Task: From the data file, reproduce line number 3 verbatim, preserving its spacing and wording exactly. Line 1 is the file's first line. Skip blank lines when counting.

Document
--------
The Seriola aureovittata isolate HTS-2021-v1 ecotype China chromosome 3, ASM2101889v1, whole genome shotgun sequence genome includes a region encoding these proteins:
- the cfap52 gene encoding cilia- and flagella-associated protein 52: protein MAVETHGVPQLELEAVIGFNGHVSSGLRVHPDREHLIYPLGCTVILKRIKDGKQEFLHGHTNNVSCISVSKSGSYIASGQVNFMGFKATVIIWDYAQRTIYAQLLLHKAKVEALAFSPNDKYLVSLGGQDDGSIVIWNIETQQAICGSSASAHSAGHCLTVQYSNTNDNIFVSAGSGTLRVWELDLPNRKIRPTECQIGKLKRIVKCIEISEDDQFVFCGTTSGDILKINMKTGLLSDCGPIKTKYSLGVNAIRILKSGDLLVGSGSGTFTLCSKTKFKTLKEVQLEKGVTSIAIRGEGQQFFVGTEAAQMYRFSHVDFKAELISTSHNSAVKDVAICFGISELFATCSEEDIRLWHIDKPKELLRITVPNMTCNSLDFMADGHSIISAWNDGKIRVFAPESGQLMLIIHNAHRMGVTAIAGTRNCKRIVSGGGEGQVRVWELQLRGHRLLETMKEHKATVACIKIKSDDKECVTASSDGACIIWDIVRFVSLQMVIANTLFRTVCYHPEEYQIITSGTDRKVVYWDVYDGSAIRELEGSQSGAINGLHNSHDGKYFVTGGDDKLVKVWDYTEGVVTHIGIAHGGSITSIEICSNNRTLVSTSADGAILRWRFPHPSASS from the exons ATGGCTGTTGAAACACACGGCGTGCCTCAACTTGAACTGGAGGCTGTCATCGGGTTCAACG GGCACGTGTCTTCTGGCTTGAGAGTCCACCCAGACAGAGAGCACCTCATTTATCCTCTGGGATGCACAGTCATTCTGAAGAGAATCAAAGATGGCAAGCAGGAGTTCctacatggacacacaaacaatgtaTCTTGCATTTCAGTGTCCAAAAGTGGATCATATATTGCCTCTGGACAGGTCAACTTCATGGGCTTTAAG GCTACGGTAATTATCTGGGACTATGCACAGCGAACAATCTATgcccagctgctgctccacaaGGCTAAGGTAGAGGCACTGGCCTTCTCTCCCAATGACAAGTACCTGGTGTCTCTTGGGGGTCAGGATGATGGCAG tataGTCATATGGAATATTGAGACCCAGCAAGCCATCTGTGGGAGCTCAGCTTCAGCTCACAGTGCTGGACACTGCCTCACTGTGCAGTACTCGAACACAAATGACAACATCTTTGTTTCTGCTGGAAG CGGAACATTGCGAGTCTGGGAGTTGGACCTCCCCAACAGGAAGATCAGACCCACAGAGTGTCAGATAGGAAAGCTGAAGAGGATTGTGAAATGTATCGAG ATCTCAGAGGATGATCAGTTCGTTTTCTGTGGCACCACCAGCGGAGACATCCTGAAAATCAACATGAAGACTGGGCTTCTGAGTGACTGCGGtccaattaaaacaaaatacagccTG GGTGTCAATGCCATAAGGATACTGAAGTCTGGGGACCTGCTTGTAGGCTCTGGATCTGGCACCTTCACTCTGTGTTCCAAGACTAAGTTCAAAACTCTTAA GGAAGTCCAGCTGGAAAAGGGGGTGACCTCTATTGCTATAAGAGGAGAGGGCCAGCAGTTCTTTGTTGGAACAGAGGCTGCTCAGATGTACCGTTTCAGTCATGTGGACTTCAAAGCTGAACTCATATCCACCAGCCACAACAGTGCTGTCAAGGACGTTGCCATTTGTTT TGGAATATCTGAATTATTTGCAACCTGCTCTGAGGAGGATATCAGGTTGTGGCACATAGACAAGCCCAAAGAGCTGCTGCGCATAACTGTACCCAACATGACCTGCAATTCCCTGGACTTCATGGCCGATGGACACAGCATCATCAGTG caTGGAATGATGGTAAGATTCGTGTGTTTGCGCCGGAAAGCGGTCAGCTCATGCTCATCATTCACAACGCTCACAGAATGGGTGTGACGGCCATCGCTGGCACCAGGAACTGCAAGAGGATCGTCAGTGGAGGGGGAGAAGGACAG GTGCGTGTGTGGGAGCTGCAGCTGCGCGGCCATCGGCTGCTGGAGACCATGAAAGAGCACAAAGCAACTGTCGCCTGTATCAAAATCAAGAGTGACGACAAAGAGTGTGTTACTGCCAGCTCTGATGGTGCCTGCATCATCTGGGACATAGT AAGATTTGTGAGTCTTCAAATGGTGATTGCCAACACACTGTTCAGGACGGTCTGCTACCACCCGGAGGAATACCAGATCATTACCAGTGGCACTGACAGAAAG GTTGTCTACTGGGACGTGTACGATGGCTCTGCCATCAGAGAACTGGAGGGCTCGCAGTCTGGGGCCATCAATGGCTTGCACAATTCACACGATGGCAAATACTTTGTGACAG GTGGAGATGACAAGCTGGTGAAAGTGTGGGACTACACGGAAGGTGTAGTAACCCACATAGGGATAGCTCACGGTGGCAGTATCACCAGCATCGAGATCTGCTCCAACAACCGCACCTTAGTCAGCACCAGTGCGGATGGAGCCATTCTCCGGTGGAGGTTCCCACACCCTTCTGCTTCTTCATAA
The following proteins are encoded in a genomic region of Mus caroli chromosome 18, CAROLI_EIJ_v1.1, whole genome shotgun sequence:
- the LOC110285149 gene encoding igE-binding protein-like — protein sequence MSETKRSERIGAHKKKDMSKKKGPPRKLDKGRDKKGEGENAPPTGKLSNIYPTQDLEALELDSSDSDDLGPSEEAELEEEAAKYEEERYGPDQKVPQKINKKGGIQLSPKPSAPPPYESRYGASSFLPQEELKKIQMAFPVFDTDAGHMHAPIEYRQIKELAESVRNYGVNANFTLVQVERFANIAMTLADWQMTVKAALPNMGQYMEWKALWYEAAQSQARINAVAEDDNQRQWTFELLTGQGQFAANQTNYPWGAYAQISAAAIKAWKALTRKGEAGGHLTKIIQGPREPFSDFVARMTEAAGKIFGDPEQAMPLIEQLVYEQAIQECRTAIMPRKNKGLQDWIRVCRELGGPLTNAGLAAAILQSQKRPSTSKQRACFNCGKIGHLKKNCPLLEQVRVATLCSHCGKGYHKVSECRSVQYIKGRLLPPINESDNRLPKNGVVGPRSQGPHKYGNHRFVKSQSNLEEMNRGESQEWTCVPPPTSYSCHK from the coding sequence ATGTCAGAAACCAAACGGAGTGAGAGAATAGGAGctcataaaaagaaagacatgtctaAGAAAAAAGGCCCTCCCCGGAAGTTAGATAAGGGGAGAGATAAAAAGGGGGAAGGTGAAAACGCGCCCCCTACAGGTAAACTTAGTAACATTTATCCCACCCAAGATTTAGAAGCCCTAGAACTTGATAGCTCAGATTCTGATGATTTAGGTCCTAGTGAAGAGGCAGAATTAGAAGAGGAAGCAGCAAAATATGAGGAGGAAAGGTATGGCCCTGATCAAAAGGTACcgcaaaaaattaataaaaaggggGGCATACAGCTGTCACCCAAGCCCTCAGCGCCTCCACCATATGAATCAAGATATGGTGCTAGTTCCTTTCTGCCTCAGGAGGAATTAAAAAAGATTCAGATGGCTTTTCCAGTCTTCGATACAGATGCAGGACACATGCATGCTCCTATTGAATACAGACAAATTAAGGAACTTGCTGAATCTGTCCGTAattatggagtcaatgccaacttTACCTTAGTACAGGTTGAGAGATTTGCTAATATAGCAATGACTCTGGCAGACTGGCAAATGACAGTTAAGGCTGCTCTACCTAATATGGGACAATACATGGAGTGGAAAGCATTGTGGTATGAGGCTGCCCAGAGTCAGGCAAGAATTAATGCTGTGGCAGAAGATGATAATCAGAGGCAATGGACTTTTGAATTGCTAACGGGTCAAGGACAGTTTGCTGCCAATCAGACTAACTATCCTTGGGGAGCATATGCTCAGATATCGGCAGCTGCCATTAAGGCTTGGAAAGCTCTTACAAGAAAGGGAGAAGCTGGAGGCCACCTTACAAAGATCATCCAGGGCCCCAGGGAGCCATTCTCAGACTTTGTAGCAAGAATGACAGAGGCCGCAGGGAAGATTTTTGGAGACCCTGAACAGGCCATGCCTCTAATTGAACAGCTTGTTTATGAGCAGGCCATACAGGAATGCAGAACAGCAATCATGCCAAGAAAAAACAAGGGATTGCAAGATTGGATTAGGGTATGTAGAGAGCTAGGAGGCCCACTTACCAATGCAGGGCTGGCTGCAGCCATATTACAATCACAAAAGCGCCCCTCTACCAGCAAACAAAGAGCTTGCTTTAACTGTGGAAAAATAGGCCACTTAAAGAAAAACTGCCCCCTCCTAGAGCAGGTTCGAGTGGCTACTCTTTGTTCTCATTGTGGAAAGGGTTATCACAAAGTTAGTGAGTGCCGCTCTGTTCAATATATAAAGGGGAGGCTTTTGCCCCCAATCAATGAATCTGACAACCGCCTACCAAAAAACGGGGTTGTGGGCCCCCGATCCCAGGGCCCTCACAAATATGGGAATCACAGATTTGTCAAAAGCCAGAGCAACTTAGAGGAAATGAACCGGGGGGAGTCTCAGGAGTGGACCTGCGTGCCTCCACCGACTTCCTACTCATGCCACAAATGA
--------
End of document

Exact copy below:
The following proteins are encoded in a genomic region of Mus caroli chromosome 18, CAROLI_EIJ_v1.1, whole genome shotgun sequence: